3. It is quite apparent from the reply of the respondents as well as the order of rejection of the reimbursement claim of the applicant that the reimbursement claim of the applicant is rejected by the respondents on the ground that the applicant being a retired Govt. officer was not entitled to reimbursement of charges on medical treatment. The question is no more res integra as in several decisions of various Benches of this Tribunal as well as of Hon'ble High Courts it is categorically upheld that a retired Govt. employees is entitled to claim medical reimbursement. Even the Central Govt. in O.M. dated 5.6.98 of Ministry of Health and Family Welfare pursuant to the O.M. dated 15.4.97 of the Deptt. of Pension and Pension Welfare has stated in unequivocal terms that it was decided by the Ministry that the pensioners should not be deprived of medical facilities from the Govt. in their old age when they require them most and that the Ministry has no objection to the extension of the CS (MA) Rules to the Central Govt. pensioners residing in non-CGHS areas. The benefits were not extended to the pensioners only because of some procedural tangle or lethargic attitude on the part of the relevant ministry or department. This was considered in the case of Prabhakar Sridhar Bapat v. Union of India and Ors. in O.A.205/2003 by the Ahmedabad Bench of this Tribunal and while allowing the claim of the reimbursement vide order dated 10.11.2003, the Tribunal had directed the respondents to sanction the admissible amount of the medical claim and pay the same within specified period. This order of the Ahmedabad Bench of the Tribunal was challenged before the Hon'ble High Court of Gujarat at Ahmedabad in Special C.A. No. 3843/2004. The Hon'ble High Court vide order dated 2.4.2004 while dismissing the special C.A. No. 3843/2004 and upholding the claim of the pensioner relied on the decision of the High Court in another S.C.A. No. 9704/02 decided on 30.9.2002. It is observed as under: "By the said order dated 5th June, 1998, the Govt. of India took a decision that. "pensioners should not be deprived of medical facilities from the Govt. in their old age when they require them most." By the very wordings of this decision it is clear that it was intended to apply to all the pensioners and therefore, there was no need to exclude Postal Department from the ambit of the application of these orders. As a corollary to the said decision, it was specifically stated in the order that there was no objection to extension of the said Rules to the Central Govt. pensioners not residing in CGHS areas as recommended by the Pay Commission. The responsibility of administering the said Rules was however, left to the respective Ministries/ Departments. It was suggested that the pensioners could be given one time option at the time of their retirement for medical coverage under the scheme or under the Rules.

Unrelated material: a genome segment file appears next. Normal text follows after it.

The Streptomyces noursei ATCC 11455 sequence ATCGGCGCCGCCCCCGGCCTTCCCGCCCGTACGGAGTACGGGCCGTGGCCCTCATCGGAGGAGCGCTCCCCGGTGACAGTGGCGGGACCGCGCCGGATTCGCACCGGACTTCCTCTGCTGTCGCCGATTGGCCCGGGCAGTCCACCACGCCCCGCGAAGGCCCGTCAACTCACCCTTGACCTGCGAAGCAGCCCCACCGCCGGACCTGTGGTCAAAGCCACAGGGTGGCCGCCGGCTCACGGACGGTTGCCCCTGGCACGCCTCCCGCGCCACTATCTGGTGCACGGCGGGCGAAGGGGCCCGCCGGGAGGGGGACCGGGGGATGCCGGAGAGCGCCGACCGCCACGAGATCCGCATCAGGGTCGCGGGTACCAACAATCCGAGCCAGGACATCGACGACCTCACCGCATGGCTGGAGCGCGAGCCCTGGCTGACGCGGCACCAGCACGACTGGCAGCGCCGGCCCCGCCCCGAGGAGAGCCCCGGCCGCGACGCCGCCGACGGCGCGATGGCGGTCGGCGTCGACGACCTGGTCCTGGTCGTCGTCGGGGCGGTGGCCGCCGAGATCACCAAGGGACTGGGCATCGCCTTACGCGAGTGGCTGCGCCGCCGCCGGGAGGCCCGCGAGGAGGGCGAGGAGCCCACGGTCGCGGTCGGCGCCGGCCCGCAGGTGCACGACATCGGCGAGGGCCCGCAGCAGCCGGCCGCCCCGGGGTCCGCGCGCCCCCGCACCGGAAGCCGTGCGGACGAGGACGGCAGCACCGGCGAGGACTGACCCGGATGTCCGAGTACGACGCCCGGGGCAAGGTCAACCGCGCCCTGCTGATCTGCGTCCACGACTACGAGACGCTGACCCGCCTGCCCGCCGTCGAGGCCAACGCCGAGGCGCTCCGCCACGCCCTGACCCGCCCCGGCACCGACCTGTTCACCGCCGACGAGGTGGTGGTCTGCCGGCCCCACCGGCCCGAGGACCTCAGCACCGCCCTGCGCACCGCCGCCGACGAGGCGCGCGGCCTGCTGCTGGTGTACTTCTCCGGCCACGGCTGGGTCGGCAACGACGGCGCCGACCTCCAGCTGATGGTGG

It is evident from these orders that the benefit of the said Rules was extended to the pensioners who were not covered under CGHS area.